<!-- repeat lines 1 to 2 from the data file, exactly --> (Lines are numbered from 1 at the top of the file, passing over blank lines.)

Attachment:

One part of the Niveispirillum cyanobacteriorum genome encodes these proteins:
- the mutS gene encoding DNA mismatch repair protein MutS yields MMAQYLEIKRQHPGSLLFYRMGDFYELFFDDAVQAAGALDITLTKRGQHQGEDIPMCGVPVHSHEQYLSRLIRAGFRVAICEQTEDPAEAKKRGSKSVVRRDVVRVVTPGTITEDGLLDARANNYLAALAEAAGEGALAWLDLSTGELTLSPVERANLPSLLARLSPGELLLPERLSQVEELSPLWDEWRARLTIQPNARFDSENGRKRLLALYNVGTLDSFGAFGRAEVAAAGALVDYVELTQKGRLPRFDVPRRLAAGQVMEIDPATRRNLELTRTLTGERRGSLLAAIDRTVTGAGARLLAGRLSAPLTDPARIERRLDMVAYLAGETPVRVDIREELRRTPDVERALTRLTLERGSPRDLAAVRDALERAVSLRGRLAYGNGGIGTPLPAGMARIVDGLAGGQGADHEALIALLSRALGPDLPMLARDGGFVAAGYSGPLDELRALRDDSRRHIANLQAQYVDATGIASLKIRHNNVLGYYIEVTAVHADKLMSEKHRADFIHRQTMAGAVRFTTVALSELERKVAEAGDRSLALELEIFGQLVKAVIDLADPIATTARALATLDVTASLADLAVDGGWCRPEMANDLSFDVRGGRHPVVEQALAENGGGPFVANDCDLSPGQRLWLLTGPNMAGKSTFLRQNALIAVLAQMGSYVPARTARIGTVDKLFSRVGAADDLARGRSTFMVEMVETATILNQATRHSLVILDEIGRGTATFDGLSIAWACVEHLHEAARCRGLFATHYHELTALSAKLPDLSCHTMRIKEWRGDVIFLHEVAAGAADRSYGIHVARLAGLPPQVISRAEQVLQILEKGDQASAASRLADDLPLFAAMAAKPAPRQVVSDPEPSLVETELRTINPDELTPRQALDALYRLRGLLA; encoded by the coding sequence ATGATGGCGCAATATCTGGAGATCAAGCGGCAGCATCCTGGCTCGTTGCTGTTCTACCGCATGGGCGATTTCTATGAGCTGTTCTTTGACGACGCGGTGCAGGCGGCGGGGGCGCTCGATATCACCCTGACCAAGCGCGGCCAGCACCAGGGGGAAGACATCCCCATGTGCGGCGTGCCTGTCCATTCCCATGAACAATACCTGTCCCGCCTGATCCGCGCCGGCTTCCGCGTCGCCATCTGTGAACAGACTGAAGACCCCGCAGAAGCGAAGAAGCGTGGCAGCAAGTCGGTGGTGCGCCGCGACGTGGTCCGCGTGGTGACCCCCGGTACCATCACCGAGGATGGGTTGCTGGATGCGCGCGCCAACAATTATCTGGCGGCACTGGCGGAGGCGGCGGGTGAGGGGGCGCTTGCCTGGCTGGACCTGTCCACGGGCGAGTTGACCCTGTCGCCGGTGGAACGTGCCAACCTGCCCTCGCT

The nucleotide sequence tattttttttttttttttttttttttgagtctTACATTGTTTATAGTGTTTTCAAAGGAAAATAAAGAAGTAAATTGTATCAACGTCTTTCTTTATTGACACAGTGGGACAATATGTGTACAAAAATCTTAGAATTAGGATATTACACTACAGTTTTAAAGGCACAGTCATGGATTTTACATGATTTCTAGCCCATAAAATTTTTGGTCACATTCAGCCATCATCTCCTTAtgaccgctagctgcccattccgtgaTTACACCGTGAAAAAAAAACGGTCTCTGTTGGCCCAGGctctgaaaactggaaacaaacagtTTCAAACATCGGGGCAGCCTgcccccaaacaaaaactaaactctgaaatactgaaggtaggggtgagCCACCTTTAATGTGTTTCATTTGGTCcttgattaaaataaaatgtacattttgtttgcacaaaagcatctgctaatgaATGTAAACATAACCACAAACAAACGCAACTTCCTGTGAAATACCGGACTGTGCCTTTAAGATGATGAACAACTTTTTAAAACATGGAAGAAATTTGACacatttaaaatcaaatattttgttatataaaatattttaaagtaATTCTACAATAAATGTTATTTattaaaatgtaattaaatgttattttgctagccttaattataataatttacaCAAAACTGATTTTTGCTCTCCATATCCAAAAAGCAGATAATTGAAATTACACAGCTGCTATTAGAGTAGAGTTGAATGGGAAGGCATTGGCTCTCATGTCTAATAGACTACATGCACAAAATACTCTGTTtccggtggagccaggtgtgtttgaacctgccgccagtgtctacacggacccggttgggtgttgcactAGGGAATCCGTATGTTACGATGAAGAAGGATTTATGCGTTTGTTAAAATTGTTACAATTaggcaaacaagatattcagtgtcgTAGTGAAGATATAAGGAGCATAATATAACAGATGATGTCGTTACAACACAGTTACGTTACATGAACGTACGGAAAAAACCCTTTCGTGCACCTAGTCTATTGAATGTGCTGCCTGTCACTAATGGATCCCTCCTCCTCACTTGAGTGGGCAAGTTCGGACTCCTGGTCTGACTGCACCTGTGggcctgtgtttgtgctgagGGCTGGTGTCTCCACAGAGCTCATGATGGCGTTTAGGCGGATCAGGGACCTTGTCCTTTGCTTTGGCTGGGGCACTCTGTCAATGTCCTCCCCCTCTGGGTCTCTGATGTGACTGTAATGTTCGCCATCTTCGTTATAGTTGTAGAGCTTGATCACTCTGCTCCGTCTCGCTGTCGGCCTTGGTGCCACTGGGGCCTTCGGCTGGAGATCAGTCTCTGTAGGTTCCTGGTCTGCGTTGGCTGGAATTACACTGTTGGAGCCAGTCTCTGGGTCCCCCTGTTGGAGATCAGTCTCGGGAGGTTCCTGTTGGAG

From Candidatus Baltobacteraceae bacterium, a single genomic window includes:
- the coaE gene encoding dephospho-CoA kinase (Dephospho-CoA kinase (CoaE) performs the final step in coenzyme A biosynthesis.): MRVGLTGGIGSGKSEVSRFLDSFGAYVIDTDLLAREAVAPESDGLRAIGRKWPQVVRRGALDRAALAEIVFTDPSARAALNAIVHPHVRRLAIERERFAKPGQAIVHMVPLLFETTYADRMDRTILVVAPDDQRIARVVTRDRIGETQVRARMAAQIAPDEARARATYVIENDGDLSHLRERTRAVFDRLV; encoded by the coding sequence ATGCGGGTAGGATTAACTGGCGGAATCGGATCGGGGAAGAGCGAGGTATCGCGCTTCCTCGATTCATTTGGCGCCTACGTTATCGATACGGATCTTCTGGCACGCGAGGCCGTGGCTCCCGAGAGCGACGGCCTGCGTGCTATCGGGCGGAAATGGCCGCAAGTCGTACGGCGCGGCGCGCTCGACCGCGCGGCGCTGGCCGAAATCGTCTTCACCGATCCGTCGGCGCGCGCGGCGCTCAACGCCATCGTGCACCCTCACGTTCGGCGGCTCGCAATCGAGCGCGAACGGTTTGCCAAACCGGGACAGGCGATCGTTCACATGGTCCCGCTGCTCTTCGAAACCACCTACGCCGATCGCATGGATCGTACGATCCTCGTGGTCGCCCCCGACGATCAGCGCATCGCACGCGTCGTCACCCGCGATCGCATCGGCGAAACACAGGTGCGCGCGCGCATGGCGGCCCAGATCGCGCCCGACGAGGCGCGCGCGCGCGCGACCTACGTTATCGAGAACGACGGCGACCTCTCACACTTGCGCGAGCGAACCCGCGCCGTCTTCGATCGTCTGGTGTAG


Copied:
One part of the Niveispirillum cyanobacteriorum genome encodes these proteins:
- the mutS gene encoding DNA mismatch repair protein MutS yields MMAQYLEIKRQHPGSLLFYRMGDFYELFFDDAVQAAGALDITLTKRGQHQGEDIPMCGVPVHSHEQYLSRLIRAGFRVAICEQTEDPAEAKKRGSKSVVRRDVVRVVTPGTITEDGLLDARANNYLAALAEAAGEGALAWLDLSTGELTLSPVERANLPSLLARLSPGELLLPERLSQVEELSPLWDEWRARLTIQPNARFDSENGRKRLLALYNVGTLDSFGAFGRAEVAAAGALVDYVELTQKGRLPRFDVPRRLAAGQVMEIDPATRRNLELTRTLTGERRGSLLAAIDRTVTGAGARLLAGRLSAPLTDPARIERRLDMVAYLAGETPVRVDIREELRRTPDVERALTRLTLERGSPRDLAAVRDALERAVSLRGRLAYGNGGIGTPLPAGMARIVDGLAGGQGADHEALIALLSRALGPDLPMLARDGGFVAAGYSGPLDELRALRDDSRRHIANLQAQYVDATGIASLKIRHNNVLGYYIEVTAVHADKLMSEKHRADFIHRQTMAGAVRFTTVALSELERKVAEAGDRSLALELEIFGQLVKAVIDLADPIATTARALATLDVTASLADLAVDGGWCRPEMANDLSFDVRGGRHPVVEQALAENGGGPFVANDCDLSPGQRLWLLTGPNMAGKSTFLRQNALIAVLAQMGSYVPARTARIGTVDKLFSRVGAADDLARGRSTFMVEMVETATILNQATRHSLVILDEIGRGTATFDGLSIAWACVEHLHEAARCRGLFATHYHELTALSAKLPDLSCHTMRIKEWRGDVIFLHEVAAGAADRSYGIHVARLAGLPPQVISRAEQVLQILEKGDQASAASRLADDLPLFAAMAAKPAPRQVVSDPEPSLVETELRTINPDELTPRQALDALYRLRGLLA; encoded by the coding sequence ATGATGGCGCAATATCTGGAGATCAAGCGGCAGCATCCTGGCTCGTTGCTGTTCTACCGCATGGGCGATTTCTATGAGCTGTTCTTTGACGACGCGGTGCAGGCGGCGGGGGCGCTCGATATCACCCTGACCAAGCGCGGCCAGCACCAGGGGGAAGACATCCCCATGTGCGGCGTGCCTGTCCATTCCCATGAACAATACCTGTCCCGCCTGATCCGCGCCGGCTTCCGCGTCGCCATCTGTGAACAGACTGAAGACCCCGCAGAAGCGAAGAAGCGTGGCAGCAAGTCGGTGGTGCGCCGCGACGTGGTCCGCGTGGTGACCCCCGGTACCATCACCGAGGATGGGTTGCTGGATGCGCGCGCCAACAATTATCTGGCGGCACTGGCGGAGGCGGCGGGTGAGGGGGCGCTTGCCTGGCTGGACCTGTCCACGGGCGAGTTGACCCTGTCGCCGGTGGAACGTGCCAACCTGCCCTCGCT